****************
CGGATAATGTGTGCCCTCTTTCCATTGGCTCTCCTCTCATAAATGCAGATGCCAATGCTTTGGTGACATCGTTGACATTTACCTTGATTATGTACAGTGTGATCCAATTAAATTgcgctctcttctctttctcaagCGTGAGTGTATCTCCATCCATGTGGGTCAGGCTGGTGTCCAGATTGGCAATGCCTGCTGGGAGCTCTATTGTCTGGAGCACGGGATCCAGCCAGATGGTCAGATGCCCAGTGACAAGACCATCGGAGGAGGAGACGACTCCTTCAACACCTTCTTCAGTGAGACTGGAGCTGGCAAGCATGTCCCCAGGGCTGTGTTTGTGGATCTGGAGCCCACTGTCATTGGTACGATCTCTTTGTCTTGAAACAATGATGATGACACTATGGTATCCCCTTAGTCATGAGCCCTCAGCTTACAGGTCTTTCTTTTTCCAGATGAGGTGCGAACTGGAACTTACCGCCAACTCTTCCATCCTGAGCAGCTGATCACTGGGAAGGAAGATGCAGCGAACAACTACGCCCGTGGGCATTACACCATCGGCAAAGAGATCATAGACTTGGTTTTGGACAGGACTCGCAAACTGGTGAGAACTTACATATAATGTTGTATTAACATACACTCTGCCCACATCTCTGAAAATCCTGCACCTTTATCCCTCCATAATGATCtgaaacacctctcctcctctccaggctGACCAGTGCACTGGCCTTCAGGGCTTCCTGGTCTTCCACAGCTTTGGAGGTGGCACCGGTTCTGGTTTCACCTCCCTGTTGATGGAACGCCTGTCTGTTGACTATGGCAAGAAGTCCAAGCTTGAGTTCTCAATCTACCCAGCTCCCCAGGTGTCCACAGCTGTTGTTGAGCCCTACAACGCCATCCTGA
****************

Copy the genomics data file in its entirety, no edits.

CGGATAATGTGTGCCCTCTTTCCATTGGCTCTCCTCTCATAAATGCAGATGCCAATGCTTTGGTGACATCGTTGACATTTACCTTGATTATGTACAGTGTGATCCAATTAAATTgcgctctcttctctttctcaagCGTGAGTGTATCTCCATCCATGTGGGTCAGGCTGGTGTCCAGATTGGCAATGCCTGCTGGGAGCTCTATTGTCTGGAGCACGGGATCCAGCCAGATGGTCAGATGCCCAGTGACAAGACCATCGGAGGAGGAGACGACTCCTTCAACACCTTCTTCAGTGAGACTGGAGCTGGCAAGCATGTCCCCAGGGCTGTGTTTGTGGATCTGGAGCCCACTGTCATTGGTACGATCTCTTTGTCTTGAAACAATGATGATGACACTATGGTATCCCCTTAGTCATGAGCCCTCAGCTTACAGGTCTTTCTTTTTCCAGATGAGGTGCGAACTGGAACTTACCGCCAACTCTTCCATCCTGAGCAGCTGATCACTGGGAAGGAAGATGCAGCGAACAACTACGCCCGTGGGCATTACACCATCGGCAAAGAGATCATAGACTTGGTTTTGGACAGGACTCGCAAACTGGTGAGAACTTACATATAATGTTGTATTAACATACACTCTGCCCACATCTCTGAAAATCCTGCACCTTTATCCCTCCATAATGATCtgaaacacctctcctcctctccaggctGACCAGTGCACTGGCCTTCAGGGCTTCCTGGTCTTCCACAGCTTTGGAGGTGGCACCGGTTCTGGTTTCACCTCCCTGTTGATGGAACGCCTGTCTGTTGACTATGGCAAGAAGTCCAAGCTTGAGTTCTCAATCTACCCAGCTCCCCAGGTGTCCACAGCTGTTGTTGAGCCCTACAACGCCATCCTGA